Evidence for archaic adaptive introgression in humans.

Bibliographic Collection: 
Publication Type: Journal Article
Authors: Racimo, Fernando; Sankararaman, Sriram; Nielsen, Rasmus; Huerta-Sánchez, Emilia
Year of Publication: 2015
Journal: Nat Rev Genet
Volume: 16
Issue: 6
Pagination: 359-71
Date Published: 2015 Jun
Publication Language: eng
ISSN: 1471-0064
Keywords: Adaptation, Biological, Animals, Evolution, Molecular, Gene Flow, Genome, Human, Haplotypes, Humans, Linkage Disequilibrium, Markov Chains, Models, Genetic, Neanderthals, Phylogeny, Selection, Genetic

As modern and ancient DNA sequence data from diverse human populations accumulate, evidence is increasing in support of the existence of beneficial variants acquired from archaic humans that may have accelerated adaptation and improved survival in new environments - a process known as adaptive introgression. Within the past few years, a series of studies have identified genomic regions that show strong evidence for archaic adaptive introgression. Here, we provide an overview of the statistical methods developed to identify archaic introgressed fragments in the genome sequences of modern humans and to determine whether positive selection has acted on these fragments. We review recently reported examples of adaptive introgression, grouped by selection pressure, and consider the level of supporting evidence for each. Finally, we discuss challenges and recommendations for inferring selection on introgressed regions.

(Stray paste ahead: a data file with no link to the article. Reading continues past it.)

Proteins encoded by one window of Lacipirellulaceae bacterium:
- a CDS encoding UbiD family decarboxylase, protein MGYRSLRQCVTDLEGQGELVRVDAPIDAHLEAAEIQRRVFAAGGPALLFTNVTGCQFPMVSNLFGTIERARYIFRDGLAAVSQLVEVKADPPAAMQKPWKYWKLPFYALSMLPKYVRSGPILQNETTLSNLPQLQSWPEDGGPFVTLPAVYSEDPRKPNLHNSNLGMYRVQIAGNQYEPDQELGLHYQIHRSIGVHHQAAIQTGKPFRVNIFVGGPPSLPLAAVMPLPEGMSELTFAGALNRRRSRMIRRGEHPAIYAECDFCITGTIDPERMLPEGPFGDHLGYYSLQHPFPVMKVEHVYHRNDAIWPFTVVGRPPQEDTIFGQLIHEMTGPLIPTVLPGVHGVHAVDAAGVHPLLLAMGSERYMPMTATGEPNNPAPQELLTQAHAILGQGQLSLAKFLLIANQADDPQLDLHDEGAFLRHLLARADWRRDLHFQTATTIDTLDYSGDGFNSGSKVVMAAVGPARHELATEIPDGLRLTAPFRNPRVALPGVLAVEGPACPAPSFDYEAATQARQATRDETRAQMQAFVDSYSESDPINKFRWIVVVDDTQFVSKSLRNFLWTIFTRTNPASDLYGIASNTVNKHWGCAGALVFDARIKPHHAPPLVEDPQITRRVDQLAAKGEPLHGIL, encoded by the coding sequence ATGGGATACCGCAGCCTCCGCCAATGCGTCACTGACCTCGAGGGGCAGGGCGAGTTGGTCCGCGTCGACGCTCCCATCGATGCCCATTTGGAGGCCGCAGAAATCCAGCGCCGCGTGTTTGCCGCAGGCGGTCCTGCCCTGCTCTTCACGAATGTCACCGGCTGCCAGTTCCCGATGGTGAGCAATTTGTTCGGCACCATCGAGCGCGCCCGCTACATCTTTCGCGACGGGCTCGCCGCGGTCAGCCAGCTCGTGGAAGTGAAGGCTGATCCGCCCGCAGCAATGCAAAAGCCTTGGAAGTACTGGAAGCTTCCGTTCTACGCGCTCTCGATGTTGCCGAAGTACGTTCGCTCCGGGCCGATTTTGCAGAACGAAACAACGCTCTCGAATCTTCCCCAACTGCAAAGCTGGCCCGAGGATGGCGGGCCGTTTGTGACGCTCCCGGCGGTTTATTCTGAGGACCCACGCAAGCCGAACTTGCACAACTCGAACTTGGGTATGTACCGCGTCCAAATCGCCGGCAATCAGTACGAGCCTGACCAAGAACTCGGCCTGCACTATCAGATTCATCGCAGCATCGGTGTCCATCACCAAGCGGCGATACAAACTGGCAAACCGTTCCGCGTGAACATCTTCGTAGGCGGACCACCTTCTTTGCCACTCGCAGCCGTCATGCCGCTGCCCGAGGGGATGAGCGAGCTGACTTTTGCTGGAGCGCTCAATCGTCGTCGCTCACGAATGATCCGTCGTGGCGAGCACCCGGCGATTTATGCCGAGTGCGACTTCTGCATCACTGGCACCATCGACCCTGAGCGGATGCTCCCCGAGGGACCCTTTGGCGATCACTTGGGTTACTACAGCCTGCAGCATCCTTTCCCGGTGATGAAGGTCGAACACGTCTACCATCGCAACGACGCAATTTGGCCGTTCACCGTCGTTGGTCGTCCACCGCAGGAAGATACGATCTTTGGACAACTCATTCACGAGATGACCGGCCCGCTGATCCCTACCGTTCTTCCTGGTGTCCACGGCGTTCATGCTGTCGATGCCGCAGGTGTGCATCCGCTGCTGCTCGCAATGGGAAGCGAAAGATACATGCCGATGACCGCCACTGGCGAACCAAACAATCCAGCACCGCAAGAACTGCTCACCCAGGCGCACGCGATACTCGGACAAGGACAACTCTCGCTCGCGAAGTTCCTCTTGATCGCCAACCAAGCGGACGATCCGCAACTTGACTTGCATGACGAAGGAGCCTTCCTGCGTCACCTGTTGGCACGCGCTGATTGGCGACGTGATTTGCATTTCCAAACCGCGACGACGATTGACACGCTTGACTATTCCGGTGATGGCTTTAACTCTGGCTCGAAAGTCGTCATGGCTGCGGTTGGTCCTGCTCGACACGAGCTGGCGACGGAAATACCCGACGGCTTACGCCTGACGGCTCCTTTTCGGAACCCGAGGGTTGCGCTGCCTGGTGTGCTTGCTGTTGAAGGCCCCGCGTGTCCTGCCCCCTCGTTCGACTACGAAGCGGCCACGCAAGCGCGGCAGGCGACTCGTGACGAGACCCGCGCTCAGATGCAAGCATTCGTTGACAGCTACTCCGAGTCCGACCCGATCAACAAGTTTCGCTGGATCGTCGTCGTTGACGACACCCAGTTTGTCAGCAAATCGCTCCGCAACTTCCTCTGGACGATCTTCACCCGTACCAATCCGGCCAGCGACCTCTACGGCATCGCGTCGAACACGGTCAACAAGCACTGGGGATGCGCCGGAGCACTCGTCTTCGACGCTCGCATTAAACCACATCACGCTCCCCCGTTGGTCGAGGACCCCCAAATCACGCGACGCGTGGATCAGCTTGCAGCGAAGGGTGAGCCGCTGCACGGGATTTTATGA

DOI: 10.1038/nrg3936
Alternate Journal: Nat. Rev. Genet.
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